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Homework Help: Eigenvalues of an operator

  1. Dec 14, 2008 #1
    Hi, everyone!

    While I was studying for my midterm, I encountered this question.
    Consider the hermitian operator H that has the property that
    H4 = 1
    What are the eigenvalues of the operator H?
    What are the eigenvalues if H is not restricted to being Hermitian?

    What I am going to ask is that does it matter this operator have a different power like H6 or H5? I mean what is the role of the power in this question? Also, I couldn't figure out that how I can find the eigenvalues of such operator when it is not Hermitian?

    Thank you.
  2. jcsd
  3. Dec 14, 2008 #2


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    Homework Helper

    Assume a finite dimensional vector space on which H acts. Can you write the characteristic equation for H ?
  4. Dec 14, 2008 #3
    I think you can do it simple like this:

    Let E be an eigenvector of H with eigenvalue e:

    H E = e E

    Then H^4 E = e H^3 E = e^2 H^2 E = ....

    And use H^4 E = E since H^4 = 1.

    This gives you an general equation for the eigenvalues. Now when H is hermitian the eigenvalues must be real, and this restricts the solutions to the equation obtained.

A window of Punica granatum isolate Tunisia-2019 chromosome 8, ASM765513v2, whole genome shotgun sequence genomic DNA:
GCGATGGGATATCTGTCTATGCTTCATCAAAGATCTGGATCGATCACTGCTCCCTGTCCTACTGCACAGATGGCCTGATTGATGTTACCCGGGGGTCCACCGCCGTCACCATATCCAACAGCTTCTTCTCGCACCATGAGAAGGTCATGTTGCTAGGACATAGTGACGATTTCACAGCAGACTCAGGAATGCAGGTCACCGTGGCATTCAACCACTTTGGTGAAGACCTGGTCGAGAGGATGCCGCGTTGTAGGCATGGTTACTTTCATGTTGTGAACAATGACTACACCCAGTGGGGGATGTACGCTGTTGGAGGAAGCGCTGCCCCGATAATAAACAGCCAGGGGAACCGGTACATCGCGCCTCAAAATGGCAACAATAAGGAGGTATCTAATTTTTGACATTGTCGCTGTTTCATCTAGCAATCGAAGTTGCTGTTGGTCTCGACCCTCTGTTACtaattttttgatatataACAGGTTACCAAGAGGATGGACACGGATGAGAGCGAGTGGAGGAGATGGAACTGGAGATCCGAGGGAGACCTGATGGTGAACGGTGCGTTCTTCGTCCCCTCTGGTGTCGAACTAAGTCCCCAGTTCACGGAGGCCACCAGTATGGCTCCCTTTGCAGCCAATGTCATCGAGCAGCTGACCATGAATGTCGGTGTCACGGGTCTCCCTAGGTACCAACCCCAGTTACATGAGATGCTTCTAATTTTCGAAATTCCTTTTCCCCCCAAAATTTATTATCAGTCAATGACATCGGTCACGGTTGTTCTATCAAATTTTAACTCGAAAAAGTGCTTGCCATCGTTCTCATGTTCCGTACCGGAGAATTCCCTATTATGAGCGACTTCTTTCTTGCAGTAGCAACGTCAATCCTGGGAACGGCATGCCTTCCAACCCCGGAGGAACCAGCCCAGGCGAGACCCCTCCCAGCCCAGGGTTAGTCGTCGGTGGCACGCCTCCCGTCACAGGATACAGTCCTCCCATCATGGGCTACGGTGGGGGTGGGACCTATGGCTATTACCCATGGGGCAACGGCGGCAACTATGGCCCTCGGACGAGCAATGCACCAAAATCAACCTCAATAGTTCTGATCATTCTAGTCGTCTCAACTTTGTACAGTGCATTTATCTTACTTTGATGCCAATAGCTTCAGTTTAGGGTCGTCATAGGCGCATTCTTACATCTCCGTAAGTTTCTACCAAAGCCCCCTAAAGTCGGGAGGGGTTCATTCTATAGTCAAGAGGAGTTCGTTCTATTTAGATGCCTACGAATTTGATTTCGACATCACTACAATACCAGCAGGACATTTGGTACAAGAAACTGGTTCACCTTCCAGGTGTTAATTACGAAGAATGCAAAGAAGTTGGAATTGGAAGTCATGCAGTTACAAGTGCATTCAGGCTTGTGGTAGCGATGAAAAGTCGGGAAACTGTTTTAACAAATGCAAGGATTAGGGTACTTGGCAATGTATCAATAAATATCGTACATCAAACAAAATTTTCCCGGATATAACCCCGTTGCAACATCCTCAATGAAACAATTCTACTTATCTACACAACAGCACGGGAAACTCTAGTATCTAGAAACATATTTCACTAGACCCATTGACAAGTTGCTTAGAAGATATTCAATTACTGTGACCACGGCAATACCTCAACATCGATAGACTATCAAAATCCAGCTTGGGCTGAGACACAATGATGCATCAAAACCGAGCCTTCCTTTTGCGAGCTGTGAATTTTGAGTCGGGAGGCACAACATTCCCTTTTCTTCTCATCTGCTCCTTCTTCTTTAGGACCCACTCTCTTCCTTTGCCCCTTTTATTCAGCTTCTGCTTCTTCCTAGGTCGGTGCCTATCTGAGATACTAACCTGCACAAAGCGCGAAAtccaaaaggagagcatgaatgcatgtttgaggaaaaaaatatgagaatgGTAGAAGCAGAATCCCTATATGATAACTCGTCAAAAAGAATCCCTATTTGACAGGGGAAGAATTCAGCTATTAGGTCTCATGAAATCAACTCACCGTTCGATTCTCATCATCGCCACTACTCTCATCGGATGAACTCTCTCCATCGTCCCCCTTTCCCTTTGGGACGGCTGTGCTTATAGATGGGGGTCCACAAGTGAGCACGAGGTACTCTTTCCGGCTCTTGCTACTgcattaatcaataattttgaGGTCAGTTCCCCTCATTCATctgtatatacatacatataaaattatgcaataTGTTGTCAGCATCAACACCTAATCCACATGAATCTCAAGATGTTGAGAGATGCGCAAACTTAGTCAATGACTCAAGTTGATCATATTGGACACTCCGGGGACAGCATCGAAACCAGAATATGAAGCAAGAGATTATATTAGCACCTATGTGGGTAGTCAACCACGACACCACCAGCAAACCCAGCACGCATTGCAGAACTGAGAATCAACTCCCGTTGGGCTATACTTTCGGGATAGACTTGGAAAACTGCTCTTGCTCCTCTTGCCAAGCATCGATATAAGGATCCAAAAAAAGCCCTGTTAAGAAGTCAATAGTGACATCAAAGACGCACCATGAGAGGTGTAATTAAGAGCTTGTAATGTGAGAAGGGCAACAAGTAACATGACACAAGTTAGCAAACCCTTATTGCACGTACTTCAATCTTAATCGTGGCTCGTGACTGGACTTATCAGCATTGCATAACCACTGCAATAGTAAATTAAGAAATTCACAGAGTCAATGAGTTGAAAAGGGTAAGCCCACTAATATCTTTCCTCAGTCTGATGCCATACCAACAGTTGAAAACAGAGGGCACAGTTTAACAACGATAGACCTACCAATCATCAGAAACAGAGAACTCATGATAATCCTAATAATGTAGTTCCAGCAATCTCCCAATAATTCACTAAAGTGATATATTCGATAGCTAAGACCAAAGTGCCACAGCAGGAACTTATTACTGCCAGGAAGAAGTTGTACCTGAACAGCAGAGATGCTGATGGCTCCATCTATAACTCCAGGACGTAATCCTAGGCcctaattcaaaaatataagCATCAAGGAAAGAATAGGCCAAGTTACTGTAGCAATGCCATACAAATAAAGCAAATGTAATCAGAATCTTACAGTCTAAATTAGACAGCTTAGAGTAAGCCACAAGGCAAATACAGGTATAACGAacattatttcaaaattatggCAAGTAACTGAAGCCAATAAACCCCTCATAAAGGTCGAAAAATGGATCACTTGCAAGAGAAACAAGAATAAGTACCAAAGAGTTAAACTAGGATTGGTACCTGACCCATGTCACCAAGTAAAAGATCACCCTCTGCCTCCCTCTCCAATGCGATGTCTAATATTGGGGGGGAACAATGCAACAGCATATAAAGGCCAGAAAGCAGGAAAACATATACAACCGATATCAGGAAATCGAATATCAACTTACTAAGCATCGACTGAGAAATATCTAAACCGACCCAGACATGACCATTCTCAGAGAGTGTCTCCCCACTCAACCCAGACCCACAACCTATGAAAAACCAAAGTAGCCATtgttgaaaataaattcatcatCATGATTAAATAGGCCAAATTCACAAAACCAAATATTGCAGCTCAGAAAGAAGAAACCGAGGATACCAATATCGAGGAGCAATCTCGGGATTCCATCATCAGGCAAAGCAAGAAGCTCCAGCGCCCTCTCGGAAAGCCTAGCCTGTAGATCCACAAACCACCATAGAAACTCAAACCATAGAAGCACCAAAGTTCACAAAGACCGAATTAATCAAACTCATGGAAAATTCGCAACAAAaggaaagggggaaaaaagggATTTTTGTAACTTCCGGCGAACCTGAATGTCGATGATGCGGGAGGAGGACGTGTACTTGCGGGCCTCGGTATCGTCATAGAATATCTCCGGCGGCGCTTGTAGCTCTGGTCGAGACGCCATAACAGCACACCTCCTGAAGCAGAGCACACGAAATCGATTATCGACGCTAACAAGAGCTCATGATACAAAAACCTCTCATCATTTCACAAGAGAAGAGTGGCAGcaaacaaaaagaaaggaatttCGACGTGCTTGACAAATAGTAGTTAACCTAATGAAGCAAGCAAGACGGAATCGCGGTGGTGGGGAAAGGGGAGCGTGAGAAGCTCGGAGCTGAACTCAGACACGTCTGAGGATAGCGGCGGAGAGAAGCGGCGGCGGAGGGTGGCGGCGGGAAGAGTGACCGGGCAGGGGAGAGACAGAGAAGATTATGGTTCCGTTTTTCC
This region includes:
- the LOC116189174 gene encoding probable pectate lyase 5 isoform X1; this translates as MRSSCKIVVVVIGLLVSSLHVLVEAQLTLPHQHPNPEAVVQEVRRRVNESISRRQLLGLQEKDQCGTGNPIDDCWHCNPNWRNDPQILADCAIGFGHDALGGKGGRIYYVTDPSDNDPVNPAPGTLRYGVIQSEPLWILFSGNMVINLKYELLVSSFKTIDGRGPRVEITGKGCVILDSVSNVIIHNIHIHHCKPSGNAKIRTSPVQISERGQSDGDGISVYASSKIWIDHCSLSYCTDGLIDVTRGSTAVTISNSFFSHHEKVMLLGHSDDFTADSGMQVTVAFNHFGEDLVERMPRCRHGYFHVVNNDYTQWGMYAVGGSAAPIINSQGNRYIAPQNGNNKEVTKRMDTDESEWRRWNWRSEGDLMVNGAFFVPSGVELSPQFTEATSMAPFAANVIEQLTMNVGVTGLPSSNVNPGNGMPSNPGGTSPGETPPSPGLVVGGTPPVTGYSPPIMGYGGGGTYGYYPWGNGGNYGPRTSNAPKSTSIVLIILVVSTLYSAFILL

5. Dec 15, 2008 #4
    Isn't it H*[tex]\Psi[/tex] = E * [tex]\Psi[/tex]?
  6. Dec 15, 2008 #5
    Also, can I say that since H^4 = 1, then one eigenvalue of it is 1 and if H were not a Hermitian operator, one eigenvalue would be i, since H^2 = -1 or 1?
  7. Dec 15, 2008 #6
    Let me just post the solution, u are very close anyway:

    Let E be an eigenvector of H with eigenvalue e:

    H E = e E

    Then we have:

    H^4 E = e H^3 E = e^2 H^2 E = e^3 H E = e^4 E.

    You simply let one H act on E in each step.

    Since you have H^4 = 1 we have:

    H^4 E = E = e^4 E.

    So all you need to solve is:

    e^4 = 1.

    If H is hermitian it has 4 solutions. But if H is not Hermitian the complex eigenvalues are ruled out and you only have the real solutions.
  8. Dec 15, 2008 #7
    Student111, thanks for your answer, but I guess H has 2 values if H is hermitian, if it isn't, it has 4?
  9. Dec 15, 2008 #8
    exactly, i mistyped.

    Nonhermitian: 1, -1, i, -i.

    And only 1,-1 if it is hermitian.
  10. Dec 15, 2008 #9


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    That's a good thing. Not all operators are guarunteed to be diagnonalizable, but Hermitian is an example that is. Of course, since a power of the operator is unity (i.e. the identity operator), they are hinting that H is at least unitary, which is also diagonalizable.
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